That is why even departure is never a final escape from the past:
The Surrealistic touches in these later poems lend an aesthetic air to the harshness of the reality they portray. The poems gather in complexity as one progresses through the chapbook, culminating in the devastating 'Another Word for War'.
The epithet to this poem, from Ingeborg Bachmann, translates as: "The war is no longer explained, but continued." Labouring under Bachmann's shadow, the clumsy assertions of the poem's polemics (not even as wildly lyrical nor poetically abandoned as Ginsberg's) take on a new dimension. It is the voice of a speaker, the observer, driven to his wits' end in the search for words.
Chorlton's poetry is the space within which the speaker is a distant observer, unsure of the position on the margins she occupies to view the panorama before her. The best view is gained by acquiring distance and perspective, and its details can only truly be captured by one with a keen sensitivity.
By contrast, the world of Karla Huston does not deal with such loftiness. Hers is a vision derived from teasing out the wonder of the everyday, a feat which is no less compelling than Chorlton's endeavours. Her work is an impressionistic series of snapshots reflecting her world and her inimitable experience of it, while Chorlton's resembles a montage of images that ultimately constitute a massive narrative arc.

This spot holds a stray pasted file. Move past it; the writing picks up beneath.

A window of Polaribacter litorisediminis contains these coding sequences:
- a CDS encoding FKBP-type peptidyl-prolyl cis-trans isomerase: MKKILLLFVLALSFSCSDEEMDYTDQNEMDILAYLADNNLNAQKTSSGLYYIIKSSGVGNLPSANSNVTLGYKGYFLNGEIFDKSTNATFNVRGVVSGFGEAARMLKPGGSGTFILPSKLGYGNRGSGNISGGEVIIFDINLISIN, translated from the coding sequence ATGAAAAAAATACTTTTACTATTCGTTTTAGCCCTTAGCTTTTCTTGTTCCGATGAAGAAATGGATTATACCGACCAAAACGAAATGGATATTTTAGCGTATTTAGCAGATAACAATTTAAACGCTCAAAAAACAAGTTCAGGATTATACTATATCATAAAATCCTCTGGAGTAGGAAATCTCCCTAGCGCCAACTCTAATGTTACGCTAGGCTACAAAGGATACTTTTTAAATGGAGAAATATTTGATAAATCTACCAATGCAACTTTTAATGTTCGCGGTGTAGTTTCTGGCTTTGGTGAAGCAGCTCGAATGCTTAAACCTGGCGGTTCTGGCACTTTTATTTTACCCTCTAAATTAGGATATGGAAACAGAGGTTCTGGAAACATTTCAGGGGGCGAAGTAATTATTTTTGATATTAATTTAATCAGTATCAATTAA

Poetry, as the great Louise Glück has aptly defined it, is "a metonymic alternation between anecdote and response". Writing poetry is thus the creation of a meaningful scaffold upon which ideas and memories can be hung and made intelligible, forming a coherent structure for both poet and reader to behold. For Karla Huston and David Chorlton, and Chorlton in particular, both writers have gone beyond mere scaffolds to build something stronger and far more powerful.QLRS Vol. 5 No. 1 Oct 2005